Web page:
Mongrels are considered to be particularly vigorous, healthy and long living, perhaps because they are not predisposed to the genetic defects typical of selectively bred animals. They rarely have extreme physical traits and their associated health problems.
Size/shoulder height: 54 – 60 cm Weight: 25 – 30 kg Colours: yellow, chocolate and black, always one solid colour
Although first bred selectively in the UK, the modern Labrador’s ancestors originated in Newfoundland.
The Labrador is a very friendly, affectionate dog. Originally a hunting dog, it loves swimming and will not even shy away from cold water. As a result, it has long been used extensively in waterfowl hunting (to retrieve the fowl). In the past, it was even used by fishermen. Today, Labradors are used for many more purposes; as guide dogs for the blind, for instance, as search and rescue dogs and, of course, as a popular family pet.
Size/shoulder height: 51 – 61 cm Weight: 32 – 35 kg Colours: any shade of gold or cream
The Golden Retriever is a breed that was originally developed from various other hunting dogs, including the Irish Setter and Bloodhound.
Golden Retrievers were historically used as gundogs to retrieve game birds. Because of their instinctive love of water, they are often used to retrieve shot waterfowl. Today, however, they are much more than good hunting dogs. Their highly sociable attitude towards people, their gentle, eager-to-please demeanour and their willingness to learn make them the perfect companion. Because of this, they are commonly used as guide dogs or rescue dogs.
Size/shoulder height: 55 – 65 cm Weight: 34 – 43 kg Colours: all-black and all-white are possible although the most common are tan/black and red/black.
Towards the end of the nineteenth century, a Prussian ex-cavalry captain was looking for the perfect dog. He found it in the form of a young working dog that had been bred for herding sheep. This dog then became the centre-point of the breeding programme for the newly created Verein für Deutsche Schäferhunde (Society for the German Shepherd Dog). Despite its herding origins, from which its name clearly derives, the success of this breed lies to a great extent in the characteristics that make it an excellent working dog.
German Shepherds are self-assured dogs with an even temperament. They have a loyal nature and bond well with people they know. The breed is marked by a willingness to learn and an eagerness to have a purpose. Training is therefore very important for German Shepherds. Their keen sense of smell and hearing means that they are often trained as guard and police dogs and can also make excellent guide or rescue dogs.
Also known as the German Mastiff (German: Deutsche Dogge) or Danish Hound (German: Dänischer Hund).
Size/shoulder height: 70 – 90 cm Weight: up to 60 kg Colours: fawn, blue, black, brindle and harlequin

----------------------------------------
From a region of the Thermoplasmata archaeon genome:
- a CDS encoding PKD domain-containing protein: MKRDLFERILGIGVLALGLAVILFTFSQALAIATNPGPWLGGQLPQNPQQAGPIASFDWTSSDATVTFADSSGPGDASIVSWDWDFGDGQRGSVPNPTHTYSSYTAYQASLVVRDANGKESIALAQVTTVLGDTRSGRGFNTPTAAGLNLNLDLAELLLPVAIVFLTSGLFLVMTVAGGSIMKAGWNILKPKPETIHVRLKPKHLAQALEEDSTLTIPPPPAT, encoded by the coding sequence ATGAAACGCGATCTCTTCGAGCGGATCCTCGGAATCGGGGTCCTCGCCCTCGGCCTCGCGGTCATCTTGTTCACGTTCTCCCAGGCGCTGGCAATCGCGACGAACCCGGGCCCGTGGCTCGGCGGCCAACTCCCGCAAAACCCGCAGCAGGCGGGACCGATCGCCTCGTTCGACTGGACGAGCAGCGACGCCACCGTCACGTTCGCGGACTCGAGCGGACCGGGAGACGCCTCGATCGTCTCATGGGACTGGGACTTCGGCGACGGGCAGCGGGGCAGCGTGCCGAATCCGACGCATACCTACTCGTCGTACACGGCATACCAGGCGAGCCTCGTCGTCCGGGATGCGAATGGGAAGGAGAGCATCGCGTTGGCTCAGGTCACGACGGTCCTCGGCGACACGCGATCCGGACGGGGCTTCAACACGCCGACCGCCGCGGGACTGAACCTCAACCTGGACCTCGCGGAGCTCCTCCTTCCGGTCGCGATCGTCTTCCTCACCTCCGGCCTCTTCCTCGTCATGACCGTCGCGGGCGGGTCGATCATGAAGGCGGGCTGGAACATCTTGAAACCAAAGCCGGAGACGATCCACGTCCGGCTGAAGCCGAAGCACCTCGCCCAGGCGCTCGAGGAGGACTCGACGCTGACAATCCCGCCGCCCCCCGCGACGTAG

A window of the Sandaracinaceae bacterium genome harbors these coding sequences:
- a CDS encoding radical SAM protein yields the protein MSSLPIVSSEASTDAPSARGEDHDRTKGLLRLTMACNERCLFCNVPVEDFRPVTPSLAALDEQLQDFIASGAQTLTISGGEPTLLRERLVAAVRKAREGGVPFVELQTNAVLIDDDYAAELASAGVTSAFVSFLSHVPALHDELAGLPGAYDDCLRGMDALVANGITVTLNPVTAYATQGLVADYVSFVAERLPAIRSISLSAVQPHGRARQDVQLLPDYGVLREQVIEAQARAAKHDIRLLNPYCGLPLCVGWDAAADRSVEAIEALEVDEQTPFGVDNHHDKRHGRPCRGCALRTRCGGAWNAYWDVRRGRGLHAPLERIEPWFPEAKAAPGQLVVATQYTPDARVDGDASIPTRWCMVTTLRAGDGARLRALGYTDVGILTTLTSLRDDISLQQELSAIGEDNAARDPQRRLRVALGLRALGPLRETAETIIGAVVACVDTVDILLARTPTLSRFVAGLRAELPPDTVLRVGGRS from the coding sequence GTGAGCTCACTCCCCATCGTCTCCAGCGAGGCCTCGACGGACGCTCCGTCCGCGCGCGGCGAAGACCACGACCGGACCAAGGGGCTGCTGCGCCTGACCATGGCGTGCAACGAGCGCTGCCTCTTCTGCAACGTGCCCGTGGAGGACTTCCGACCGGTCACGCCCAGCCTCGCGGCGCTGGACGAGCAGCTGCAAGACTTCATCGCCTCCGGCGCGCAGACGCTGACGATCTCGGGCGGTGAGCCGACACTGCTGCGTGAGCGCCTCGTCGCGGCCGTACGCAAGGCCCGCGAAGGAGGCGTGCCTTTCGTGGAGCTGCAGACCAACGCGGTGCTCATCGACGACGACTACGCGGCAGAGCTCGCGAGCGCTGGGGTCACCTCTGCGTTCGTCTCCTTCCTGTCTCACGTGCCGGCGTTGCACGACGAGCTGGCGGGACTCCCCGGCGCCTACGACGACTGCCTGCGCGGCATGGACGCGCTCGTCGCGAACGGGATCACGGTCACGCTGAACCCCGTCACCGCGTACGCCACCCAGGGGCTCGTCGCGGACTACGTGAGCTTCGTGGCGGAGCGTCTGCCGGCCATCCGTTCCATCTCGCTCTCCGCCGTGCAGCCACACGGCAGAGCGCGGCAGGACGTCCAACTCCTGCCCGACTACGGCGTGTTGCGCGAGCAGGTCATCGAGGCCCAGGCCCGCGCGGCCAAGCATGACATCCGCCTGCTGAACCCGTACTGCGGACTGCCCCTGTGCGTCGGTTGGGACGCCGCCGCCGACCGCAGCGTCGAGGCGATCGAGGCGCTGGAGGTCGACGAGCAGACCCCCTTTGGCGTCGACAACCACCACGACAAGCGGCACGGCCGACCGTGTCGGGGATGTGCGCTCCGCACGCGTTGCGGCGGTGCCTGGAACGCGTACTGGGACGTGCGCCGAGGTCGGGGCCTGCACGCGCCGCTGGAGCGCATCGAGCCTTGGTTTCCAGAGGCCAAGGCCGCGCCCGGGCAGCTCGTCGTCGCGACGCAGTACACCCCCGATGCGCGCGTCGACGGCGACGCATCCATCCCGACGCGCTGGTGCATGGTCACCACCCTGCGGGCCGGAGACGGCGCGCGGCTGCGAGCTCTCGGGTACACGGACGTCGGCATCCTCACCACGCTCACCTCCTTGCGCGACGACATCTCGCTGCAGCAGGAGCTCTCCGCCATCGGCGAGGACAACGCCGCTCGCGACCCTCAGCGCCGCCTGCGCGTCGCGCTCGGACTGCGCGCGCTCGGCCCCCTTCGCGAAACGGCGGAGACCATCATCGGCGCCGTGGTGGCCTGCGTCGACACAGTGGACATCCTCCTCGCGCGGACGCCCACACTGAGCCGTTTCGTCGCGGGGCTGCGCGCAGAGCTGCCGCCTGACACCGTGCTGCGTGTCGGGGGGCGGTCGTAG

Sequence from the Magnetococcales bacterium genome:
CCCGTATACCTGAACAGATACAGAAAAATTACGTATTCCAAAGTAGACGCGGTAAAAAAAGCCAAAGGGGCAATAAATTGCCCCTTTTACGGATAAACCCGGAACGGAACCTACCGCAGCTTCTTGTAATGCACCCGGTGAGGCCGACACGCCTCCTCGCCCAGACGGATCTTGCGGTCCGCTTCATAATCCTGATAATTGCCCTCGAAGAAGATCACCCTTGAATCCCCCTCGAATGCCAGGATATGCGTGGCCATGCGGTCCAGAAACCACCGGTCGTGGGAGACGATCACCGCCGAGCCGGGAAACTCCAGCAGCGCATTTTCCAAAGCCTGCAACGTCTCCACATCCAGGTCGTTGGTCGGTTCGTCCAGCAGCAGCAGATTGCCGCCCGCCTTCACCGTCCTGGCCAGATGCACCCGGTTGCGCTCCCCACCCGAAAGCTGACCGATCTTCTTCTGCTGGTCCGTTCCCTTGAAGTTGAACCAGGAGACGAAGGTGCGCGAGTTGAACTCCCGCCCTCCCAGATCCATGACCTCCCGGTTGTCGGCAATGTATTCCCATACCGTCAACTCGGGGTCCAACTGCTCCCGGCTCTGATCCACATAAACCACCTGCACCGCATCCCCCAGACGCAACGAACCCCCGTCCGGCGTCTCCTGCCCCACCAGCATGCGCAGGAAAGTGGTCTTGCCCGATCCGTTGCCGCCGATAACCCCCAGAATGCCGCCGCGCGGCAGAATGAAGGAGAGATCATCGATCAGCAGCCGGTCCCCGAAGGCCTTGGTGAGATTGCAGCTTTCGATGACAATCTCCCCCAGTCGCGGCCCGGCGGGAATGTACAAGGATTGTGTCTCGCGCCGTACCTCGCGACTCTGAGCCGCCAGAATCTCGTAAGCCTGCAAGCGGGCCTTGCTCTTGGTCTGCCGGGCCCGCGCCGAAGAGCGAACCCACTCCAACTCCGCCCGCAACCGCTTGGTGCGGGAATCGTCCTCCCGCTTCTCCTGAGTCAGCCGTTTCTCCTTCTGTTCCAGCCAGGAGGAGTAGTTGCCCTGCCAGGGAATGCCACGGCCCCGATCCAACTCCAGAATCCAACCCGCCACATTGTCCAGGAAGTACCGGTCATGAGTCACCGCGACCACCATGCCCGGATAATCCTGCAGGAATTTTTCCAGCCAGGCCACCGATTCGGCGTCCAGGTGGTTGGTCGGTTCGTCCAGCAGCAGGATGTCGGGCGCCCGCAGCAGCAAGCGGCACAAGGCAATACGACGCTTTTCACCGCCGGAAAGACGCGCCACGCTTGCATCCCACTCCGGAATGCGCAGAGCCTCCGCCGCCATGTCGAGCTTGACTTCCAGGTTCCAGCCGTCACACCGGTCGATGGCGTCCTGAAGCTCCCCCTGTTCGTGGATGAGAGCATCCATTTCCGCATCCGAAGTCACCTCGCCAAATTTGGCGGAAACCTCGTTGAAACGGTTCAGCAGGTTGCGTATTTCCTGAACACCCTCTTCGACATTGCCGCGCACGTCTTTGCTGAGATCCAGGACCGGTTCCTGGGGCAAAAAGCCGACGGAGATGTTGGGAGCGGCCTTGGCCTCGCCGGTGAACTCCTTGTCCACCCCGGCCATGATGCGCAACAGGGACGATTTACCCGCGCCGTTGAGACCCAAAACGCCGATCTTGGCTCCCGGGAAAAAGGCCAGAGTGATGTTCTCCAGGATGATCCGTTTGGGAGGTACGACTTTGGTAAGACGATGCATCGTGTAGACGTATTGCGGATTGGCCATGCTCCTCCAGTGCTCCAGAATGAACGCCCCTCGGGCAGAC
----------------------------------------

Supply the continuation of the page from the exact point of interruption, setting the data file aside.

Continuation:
The breed originated in Germany, from crosses between similarly large-sized dogs, such as the Irish Wolfhound, the greyhound and the giant English mastiff. The Great Dane was bred specifically for use in bear and wild boar hunting, and was particularly popular with royalty.
Despite its impressive size and its origins as a hunting dog for large game, the Great Dane has a very calm, gentle nature and an even temperament. Great Danes are very sensitive and require a loving environment with proper care and training from an early age to ensure that they become a good companion.
Also known as the Dackel or Teckel in Germany. Dachshunds come in three sizes: standard, miniature, and kaninchen (German for "rabbit") and three coat variants: short-haired (‘smooth’), long-haired and wire-haired.
Size/weight: 5 – 10 kg (standard), 3 – 4 kg (miniature), up to 3.5 kg (kaninchen). Colours: Colours vary depending on coat. In short and long-haired Dachshunds, the most common colours are brown, red (ranging from copper to deep rust) or black. The wire-haired Dachshund comes in a variety of colours, with ‘wild-boar’ the most common.
Germany. The name "dachshund" is of German origin and literally means "badger dog", from Dachs ("badger") and Hund ("dog"). They were originally bred for hunting animals in burrows, such as foxes and badgers, by trailing scent.
Dachshunds are quite rightly known to be very wilful and stubborn, and therefore require consistent training. This can be quite difficult, however, when they look at you with their big, innocent puppy dog eyes – especially when they have done something wrong. This little dog is also very courageous, affectionate, alert, lively and eager to learn.
Unfortunately, Dachshunds can often suffer from back problems. Prevention is better than cure: A good diet is particularly important as it will strengthen the back and keep the dog’s weight down (obesity should be avoided). Back strengthening exercises are also important for the muscles of the back. Activities such as climbing stairs place the back under extreme stress and should therefore be avoided. In addition to their regular grooming, wire-haired Dachshunds also need the occasional trim.
Size/shoulder height: 51 – 61 cm Weight: 18 – 32 kg Colours: sable and white, blue merle and tri-coloured.
Rough Collies, which are occasionally referred to as Lassie dogs (on account of the fictional storybook character of the same name), were originally bred in Scotland for sheep herding.
The Rough Collie is an intelligent, even-tempered dog. It is especially loyal and relishes human company, although it can be wary of strangers. A sensitive breed, it should be trained with consistency and understanding.
English Cocker Spaniel
Size/shoulder height: 38 – 41 cm Weight: 13 – 15 kg Colours: many are possible, although red/golden and black are the most common